The Black-backed Woodpecker (Picoides arcticus) and the Three-toed Woodpecker are the most northerly of the family. Both are rather tame. The Black-backed, found only in North America, is the more southerly of the two. It is also somewhat numerous, but these birds are not generally common.
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The Black-backed Woodpecker's diet consists mostly of insects. It feeds mainly on larvae of wood-boring beetles; it also eats other insects, spiders, some fruits and the bark of dead trees, searching for insects. It rarely catches insects in flight.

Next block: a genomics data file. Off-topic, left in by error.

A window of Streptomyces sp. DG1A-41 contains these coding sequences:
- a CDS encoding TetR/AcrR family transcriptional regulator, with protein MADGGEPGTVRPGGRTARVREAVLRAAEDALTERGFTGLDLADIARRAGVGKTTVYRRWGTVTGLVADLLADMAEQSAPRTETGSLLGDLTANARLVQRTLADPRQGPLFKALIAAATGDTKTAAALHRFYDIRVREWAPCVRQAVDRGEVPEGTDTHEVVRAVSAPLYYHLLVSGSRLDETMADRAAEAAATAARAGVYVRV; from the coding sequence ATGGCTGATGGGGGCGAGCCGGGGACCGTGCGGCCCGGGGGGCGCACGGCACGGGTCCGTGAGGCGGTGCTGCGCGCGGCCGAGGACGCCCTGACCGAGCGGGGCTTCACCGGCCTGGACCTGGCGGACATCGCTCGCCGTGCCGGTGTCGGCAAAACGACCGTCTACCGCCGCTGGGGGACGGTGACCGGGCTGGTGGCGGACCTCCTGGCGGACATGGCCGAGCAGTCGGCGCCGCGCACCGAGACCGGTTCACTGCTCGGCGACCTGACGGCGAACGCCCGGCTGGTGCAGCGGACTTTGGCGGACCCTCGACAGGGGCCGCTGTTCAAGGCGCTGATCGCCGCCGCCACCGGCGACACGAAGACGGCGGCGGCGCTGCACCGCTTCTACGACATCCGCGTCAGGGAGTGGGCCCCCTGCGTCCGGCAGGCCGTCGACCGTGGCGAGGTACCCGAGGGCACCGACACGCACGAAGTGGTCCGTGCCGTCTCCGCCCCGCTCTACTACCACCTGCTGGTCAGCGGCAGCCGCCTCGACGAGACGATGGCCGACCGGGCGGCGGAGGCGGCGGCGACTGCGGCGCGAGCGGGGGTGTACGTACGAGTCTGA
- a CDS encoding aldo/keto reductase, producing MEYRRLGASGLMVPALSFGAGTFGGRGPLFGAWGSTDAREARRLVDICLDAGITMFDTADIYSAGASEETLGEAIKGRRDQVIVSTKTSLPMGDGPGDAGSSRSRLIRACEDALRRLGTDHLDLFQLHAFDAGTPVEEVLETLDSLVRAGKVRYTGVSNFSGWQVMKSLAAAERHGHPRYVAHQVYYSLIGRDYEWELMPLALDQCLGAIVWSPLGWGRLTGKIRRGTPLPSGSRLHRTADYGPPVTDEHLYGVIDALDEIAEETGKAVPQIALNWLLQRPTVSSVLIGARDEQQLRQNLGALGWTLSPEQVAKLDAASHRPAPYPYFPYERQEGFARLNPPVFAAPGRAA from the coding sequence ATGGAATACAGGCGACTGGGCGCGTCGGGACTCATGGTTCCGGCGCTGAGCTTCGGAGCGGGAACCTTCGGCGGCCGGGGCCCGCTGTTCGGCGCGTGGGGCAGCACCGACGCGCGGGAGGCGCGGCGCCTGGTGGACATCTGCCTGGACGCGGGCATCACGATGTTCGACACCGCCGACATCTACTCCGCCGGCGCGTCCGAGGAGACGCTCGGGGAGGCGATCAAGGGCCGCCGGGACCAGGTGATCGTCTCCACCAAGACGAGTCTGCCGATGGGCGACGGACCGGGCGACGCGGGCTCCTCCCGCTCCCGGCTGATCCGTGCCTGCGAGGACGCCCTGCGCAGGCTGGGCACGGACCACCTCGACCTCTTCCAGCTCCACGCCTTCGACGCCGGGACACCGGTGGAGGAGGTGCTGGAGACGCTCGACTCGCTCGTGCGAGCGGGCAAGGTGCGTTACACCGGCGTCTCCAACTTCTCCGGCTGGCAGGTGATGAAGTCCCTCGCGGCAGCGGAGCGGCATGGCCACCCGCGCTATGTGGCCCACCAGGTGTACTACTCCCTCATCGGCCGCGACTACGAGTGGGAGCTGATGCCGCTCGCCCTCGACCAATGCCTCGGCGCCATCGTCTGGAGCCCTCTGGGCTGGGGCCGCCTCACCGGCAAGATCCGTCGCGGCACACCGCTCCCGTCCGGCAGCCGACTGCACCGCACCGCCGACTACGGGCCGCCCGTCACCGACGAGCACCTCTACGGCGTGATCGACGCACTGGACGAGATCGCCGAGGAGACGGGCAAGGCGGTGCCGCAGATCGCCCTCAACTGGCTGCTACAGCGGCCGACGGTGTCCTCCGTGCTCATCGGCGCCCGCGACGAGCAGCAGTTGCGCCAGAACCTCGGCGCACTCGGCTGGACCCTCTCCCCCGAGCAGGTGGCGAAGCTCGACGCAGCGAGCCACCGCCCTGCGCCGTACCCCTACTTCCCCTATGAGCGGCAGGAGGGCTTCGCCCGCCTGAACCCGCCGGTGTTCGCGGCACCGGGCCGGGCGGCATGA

This species prefers boreal forests of firs and spruces, areas of dead or dying conifers, and may concentrate at burned or flooded areas with many standing dead trees. It can be found in undamaged forests of pine, Douglas-fir, hemlock, tamarack, and spruce, especially spruce bogs. Black-backed woodpeckers also frequent lowlands in north and mountains in West. Its range covers Alaska and Canada to the northernmost United States and to the mountains of California in the West.
The Black-backed Woodpecker population seems more or less stable.